Anchor Loans is charting a sizable presence as an issuer of home-loan securities, tapping both its core business as a fix- and-flip lender and an expansion in financing of new-home construction.
The Thousand Oaks, Calif., company already is a large fix-and-flip lender, having supplied $13 billion of such financing since its founding 25 years ago. On that front, it privately placed two securitizations of $100 million each in 2016 and 2017, but it hasn’t returned to market since.
Now, Anchor is positioning itself to resume floating such deals.
The company also is aiming for the first half of 2024 to start issuing bonds backed solely by loans that fund the construction of new homes, should the interest-rate environment and deal execution support such offerings.
Some of the collateral for those deals would stem from the expansion of a nationwide program that offers financing for the construction of single-family homes in so-called urban-infill locations — typically vacant lots in densely populated neighborhoods. And in an even more ambitious move, Anchor is launching a new loan product geared toward builders of single-family housing communities.
That initiative would see Anchor lend nationwide on suburban developments of up to 200 homes. As with its fix-and-flip loans, the company’s targeted borrowers for its urban-infill and builder loans largely would plan to sell the underlying proper- ties, as opposed to retaining them as rentals.
Currently, builders receive much of the debt financing for community construction projects in the form of loans that banks hold on their balance sheets. But banks’ capacities to fund such loans are shrinking, creating opportunities for non- bank originators — many of which would rely on securitization for financing.
In addition to securitizing its urban-infill and builder loans itself, Anchor plans to set up agreements to sell the accounts to investors with the expectation that those parties also could bundle them into bond deals.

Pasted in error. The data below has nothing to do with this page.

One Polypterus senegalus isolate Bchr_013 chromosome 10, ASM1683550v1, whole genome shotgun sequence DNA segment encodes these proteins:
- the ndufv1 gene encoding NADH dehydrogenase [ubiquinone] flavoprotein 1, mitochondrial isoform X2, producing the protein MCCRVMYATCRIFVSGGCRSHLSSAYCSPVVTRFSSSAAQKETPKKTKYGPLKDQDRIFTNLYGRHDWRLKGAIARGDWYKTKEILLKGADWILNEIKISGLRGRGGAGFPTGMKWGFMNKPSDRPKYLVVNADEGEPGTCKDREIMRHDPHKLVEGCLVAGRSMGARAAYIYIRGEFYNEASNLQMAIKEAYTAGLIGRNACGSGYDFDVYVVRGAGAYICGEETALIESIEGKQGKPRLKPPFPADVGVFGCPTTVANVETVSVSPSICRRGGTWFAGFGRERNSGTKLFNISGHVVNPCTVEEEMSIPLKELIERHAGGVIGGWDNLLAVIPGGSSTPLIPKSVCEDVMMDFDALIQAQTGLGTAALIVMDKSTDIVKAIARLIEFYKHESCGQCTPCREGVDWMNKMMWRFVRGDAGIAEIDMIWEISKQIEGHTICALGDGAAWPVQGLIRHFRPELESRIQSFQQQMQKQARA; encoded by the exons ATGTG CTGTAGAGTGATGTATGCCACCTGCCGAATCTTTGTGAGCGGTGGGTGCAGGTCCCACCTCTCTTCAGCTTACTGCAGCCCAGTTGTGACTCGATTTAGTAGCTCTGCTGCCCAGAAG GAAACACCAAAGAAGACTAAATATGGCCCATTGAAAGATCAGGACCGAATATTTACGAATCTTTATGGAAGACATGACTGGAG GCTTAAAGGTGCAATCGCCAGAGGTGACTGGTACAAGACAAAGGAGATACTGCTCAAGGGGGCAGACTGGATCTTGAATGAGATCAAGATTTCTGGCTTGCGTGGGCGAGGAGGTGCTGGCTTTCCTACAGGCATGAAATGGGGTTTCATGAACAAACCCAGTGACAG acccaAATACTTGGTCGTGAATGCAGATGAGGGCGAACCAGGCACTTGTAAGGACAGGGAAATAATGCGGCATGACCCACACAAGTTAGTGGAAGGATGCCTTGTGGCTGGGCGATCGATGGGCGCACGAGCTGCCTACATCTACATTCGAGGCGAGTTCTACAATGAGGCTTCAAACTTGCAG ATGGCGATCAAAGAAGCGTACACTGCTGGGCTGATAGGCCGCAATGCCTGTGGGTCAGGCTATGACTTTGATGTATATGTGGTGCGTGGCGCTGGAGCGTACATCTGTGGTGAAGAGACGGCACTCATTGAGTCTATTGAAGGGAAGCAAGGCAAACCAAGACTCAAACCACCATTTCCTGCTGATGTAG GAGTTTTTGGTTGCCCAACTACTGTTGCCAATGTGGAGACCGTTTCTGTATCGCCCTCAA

While fix-and-flip loans typically run for six to 12 months, Anchor’s urban-infill financing carries terms of 12 to 24 months. Such loans have appeared in the securitization pools of Anchor and others before, but only alongside other mortgage products and with a typical cap of 20% of the portfolio balance.
The builder loans, meanwhile, have terms of 36 to 60 months. Such loans have never been securitized, but Anchor chief executive Rayman Mathoda said the expectation is that the company and others eventually will create a multibillion-dollar pipeline of bond offerings backed by the receivables.
Ultimately, Mathoda expects urban-infill and construction financing to total $300 billion annually. “We envision creating a new asset class and are in the first innings from a securitization standpoint,” she said.
On the fix-and-flip side, Anchor’s return to issuing would accompany an expected surge of offerings brought on by DBRS Morningstar’s Aug. 31 unveiling of a rating methodology for such offerings — the first for the asset class.
Mathoda, formerly of Emerge Life Sciences, arrived in February with a mandate to expand Anchor’s lending presence. Initial funding for the push is coming from Pretium Partners, which purchased Anchor in 2021.
Pretium had $51.8 billion under management as of June 30. Mathoda has hired several other staffers to implement the growth plan. They include chief operating officer Jim Fraser, who arrived in July from Built Technologies. Fraser is heading the construction-loan business. Also on the construction-loan team is vice president Peter Konkowski, who joined in September from Banc of California.
Anchor is adding staff in other areas across the U.S., including loan originators. “We are building a team and aggregating the best talent in the industry to be able to grow each of these businesses,” Mathoda said.
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